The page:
Last night we went to dinner to catch up with friends of our son Nick. They are both working with Nokia in Berlin.
During the evening Kevin and I got into conversation about our respective work. He is in middle management overseeing a number of Nokia project teams. As he went on describing what he does, I was struck by how similar his work is with mine. He likened his position to being horizontal and facilitating a number of vertical projects – or rather, facilitating the people involved in these projects – being ‘across’ it. He says it takes a lot of listening. When he perceives any blockage he takes that person out for lunch or a coffee and listens to them. He offers any help if that is asked for. He doesn’t want to construct any ‘glass ceiling’ but really wants everyone to be turned on to doing their best. He described his role as very complex and nuanced. How he may speak in one context may be different to another, depending on what needs to be done or said to serve the best interests of the other – a service model. More often than not, it is a listening and discerning process. He immediately made the connection that in my role as coordinating chaplain, he supposed that I work across the diversity of faiths, encouraging each to be the best they can be by listening to the leadership of each to facilitate their development. I’ve never before had anyone actually ‘get’ (comprehend the subtleties of) my job in five minutes!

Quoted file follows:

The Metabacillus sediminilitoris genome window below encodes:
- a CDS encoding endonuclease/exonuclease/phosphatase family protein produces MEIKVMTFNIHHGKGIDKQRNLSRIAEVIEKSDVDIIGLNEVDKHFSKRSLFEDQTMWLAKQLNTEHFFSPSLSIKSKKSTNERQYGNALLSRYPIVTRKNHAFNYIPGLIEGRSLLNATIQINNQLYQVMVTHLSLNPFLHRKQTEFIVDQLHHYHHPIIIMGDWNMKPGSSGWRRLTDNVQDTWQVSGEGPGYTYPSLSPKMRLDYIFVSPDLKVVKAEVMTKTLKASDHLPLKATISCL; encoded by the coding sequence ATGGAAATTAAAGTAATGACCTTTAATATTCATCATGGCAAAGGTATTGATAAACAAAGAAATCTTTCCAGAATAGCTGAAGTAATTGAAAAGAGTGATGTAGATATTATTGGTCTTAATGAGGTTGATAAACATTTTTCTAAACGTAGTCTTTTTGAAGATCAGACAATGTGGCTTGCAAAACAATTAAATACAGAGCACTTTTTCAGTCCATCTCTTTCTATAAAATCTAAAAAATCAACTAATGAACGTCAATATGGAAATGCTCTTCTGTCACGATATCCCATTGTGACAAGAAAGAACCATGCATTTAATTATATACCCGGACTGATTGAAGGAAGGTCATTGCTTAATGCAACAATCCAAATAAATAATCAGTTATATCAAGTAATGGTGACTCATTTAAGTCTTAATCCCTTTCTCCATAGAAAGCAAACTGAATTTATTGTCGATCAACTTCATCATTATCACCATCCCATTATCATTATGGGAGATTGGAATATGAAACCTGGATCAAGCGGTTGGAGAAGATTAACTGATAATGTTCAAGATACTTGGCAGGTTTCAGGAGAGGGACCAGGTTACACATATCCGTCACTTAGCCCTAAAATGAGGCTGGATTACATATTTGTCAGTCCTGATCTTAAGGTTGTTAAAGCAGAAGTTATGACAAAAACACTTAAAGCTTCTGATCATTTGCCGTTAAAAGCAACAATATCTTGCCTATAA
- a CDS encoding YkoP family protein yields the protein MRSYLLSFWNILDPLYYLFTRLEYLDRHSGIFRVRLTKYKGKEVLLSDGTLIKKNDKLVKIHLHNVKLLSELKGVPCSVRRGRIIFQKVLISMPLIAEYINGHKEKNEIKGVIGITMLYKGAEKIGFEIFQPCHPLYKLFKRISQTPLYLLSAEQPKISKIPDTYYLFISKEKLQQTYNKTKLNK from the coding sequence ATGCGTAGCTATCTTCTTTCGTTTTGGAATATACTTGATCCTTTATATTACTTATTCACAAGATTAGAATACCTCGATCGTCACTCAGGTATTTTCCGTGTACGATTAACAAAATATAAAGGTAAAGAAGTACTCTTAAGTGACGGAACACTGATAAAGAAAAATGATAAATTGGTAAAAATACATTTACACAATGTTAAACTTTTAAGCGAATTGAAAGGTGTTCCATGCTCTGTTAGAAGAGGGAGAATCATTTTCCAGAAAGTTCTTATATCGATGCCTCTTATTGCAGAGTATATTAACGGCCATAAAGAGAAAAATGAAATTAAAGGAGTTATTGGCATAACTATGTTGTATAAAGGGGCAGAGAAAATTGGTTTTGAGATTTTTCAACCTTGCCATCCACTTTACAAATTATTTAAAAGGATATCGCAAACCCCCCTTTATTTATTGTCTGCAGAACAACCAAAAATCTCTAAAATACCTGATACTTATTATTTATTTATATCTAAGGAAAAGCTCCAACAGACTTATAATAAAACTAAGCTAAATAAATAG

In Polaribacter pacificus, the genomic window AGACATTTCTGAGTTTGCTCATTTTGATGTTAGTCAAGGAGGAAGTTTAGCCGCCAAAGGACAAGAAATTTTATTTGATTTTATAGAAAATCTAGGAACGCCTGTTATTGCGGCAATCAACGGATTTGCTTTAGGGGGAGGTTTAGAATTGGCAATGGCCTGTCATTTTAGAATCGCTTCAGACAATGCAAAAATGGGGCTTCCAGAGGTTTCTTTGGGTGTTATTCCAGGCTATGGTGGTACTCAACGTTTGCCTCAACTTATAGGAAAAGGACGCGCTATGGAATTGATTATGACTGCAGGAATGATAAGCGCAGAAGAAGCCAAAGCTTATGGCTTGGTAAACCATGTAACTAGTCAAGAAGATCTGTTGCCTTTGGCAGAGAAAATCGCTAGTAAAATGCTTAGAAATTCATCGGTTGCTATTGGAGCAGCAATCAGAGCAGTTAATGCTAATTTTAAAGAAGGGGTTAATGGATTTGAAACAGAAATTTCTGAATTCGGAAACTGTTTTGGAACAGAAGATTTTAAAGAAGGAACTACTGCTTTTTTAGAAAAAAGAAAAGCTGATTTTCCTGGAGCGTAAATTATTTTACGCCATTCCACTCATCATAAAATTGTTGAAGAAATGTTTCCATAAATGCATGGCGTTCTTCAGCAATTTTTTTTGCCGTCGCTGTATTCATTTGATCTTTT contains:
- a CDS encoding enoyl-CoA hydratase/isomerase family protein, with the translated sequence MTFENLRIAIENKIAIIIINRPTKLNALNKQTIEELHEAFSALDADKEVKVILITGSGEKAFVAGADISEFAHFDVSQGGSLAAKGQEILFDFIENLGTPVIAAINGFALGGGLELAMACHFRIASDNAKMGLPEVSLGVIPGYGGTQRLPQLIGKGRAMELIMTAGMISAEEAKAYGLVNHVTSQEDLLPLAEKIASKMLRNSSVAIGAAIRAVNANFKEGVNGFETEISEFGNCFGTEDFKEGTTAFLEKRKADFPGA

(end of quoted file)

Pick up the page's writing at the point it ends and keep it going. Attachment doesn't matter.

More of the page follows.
I asked him how this part of the company fits into the overall Nokia management structure. Again, I was struck with similarities. The top level of Nokia have decided on an overall purpose and culture. This is transmitted to each of the Nokia development areas – phones, I.T. etc. So the various parts of the company all know the direction they are going; interconnections can also be made within this common purpose and culture. I take this to be like our University’s Strategic Plan that tells us what kind of university we want to be and how we intend to get there. The key to the Nokia culture is communication so that accountability to business goals is part of the process. Although there are goals, it is wonderfully open-ended and vision-driven; failure can be as important to growth as success.
I went away remembering conversations with Onno, the App developer, in whose flat I stayed in Delft, and with my sons’ Nick and Andrew in the way they approach their work. In all cases, having a university degree had little to do with what they have learnt, to be where they are in their fields. In Kevin’s case, he resisted all my attempts to have him name management books so I could get some short cuts. All he had learnt, he had learnt on the job, mentored by a good manager – learning by doing – praxis.